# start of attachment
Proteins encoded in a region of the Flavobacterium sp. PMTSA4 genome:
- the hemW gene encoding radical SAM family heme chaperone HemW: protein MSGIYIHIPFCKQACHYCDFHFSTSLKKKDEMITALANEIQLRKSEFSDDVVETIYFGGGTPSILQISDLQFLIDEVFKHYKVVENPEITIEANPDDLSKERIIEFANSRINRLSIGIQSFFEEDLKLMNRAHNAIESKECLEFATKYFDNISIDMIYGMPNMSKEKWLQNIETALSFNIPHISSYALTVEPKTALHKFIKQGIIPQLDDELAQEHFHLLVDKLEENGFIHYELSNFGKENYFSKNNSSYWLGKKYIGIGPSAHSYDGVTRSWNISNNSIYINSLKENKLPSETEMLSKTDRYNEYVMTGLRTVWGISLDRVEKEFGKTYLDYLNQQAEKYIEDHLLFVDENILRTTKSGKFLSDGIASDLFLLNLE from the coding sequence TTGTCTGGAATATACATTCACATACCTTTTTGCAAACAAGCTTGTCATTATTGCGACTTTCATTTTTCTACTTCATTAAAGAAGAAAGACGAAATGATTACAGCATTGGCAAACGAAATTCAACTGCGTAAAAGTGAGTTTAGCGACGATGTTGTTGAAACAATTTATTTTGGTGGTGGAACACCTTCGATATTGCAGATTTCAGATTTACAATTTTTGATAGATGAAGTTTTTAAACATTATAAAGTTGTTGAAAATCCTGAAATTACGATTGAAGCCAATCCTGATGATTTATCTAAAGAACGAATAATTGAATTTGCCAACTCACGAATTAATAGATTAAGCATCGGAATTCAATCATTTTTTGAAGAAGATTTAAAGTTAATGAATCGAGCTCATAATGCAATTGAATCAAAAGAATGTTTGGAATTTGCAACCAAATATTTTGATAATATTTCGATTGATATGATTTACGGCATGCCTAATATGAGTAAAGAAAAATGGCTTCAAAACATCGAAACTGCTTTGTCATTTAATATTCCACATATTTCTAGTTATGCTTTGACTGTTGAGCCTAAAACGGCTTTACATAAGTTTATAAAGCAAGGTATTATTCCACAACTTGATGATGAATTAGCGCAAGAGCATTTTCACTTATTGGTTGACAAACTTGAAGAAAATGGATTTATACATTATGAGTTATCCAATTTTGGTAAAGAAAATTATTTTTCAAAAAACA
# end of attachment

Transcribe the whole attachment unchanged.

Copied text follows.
Proteins encoded in a region of the Flavobacterium sp. PMTSA4 genome:
- the hemW gene encoding radical SAM family heme chaperone HemW: protein MSGIYIHIPFCKQACHYCDFHFSTSLKKKDEMITALANEIQLRKSEFSDDVVETIYFGGGTPSILQISDLQFLIDEVFKHYKVVENPEITIEANPDDLSKERIIEFANSRINRLSIGIQSFFEEDLKLMNRAHNAIESKECLEFATKYFDNISIDMIYGMPNMSKEKWLQNIETALSFNIPHISSYALTVEPKTALHKFIKQGIIPQLDDELAQEHFHLLVDKLEENGFIHYELSNFGKENYFSKNNSSYWLGKKYIGIGPSAHSYDGVTRSWNISNNSIYINSLKENKLPSETEMLSKTDRYNEYVMTGLRTVWGISLDRVEKEFGKTYLDYLNQQAEKYIEDHLLFVDENILRTTKSGKFLSDGIASDLFLLNLE from the coding sequence TTGTCTGGAATATACATTCACATACCTTTTTGCAAACAAGCTTGTCATTATTGCGACTTTCATTTTTCTACTTCATTAAAGAAGAAAGACGAAATGATTACAGCATTGGCAAACGAAATTCAACTGCGTAAAAGTGAGTTTAGCGACGATGTTGTTGAAACAATTTATTTTGGTGGTGGAACACCTTCGATATTGCAGATTTCAGATTTACAATTTTTGATAGATGAAGTTTTTAAACATTATAAAGTTGTTGAAAATCCTGAAATTACGATTGAAGCCAATCCTGATGATTTATCTAAAGAACGAATAATTGAATTTGCCAACTCACGAATTAATAGATTAAGCATCGGAATTCAATCATTTTTTGAAGAAGATTTAAAGTTAATGAATCGAGCTCATAATGCAATTGAATCAAAAGAATGTTTGGAATTTGCAACCAAATATTTTGATAATATTTCGATTGATATGATTTACGGCATGCCTAATATGAGTAAAGAAAAATGGCTTCAAAACATCGAAACTGCTTTGTCATTTAATATTCCACATATTTCTAGTTATGCTTTGACTGTTGAGCCTAAAACGGCTTTACATAAGTTTATAAAGCAAGGTATTATTCCACAACTTGATGATGAATTAGCGCAAGAGCATTTTCACTTATTGGTTGACAAACTTGAAGAAAATGGATTTATACATTATGAGTTATCCAATTTTGGTAAAGAAAATTATTTTTCAAAAAACA